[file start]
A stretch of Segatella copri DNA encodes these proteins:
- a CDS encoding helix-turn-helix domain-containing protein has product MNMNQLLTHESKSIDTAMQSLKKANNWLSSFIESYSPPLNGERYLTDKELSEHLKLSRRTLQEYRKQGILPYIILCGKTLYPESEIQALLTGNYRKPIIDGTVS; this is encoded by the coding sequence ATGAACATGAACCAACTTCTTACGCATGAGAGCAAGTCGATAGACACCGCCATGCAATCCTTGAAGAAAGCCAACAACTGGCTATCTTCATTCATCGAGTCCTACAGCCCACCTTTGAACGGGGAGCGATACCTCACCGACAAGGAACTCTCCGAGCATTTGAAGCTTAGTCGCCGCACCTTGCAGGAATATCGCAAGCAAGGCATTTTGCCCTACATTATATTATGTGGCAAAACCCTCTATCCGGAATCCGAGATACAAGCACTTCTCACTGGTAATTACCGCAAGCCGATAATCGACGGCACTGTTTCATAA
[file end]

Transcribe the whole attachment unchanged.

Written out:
A stretch of Segatella copri DNA encodes these proteins:
- a CDS encoding helix-turn-helix domain-containing protein has product MNMNQLLTHESKSIDTAMQSLKKANNWLSSFIESYSPPLNGERYLTDKELSEHLKLSRRTLQEYRKQGILPYIILCGKTLYPESEIQALLTGNYRKPIIDGTVS; this is encoded by the coding sequence ATGAACATGAACCAACTTCTTACGCATGAGAGCAAGTCGATAGACACCGCCATGCAATCCTTGAAGAAAGCCAACAACTGGCTATCTTCATTCATCGAGTCCTACAGCCCACCTTTGAACGGGGAGCGATACCTCACCGACAAGGAACTCTCCGAGCATTTGAAGCTTAGTCGCCGCACCTTGCAGGAATATCGCAAGCAAGGCATTTTGCCCTACATTATATTATGTGGCAAAACCCTCTATCCGGAATCCGAGATACAAGCACTTCTCACTGGTAATTACCGCAAGCCGATAATCGACGGCACTGTTTCATAA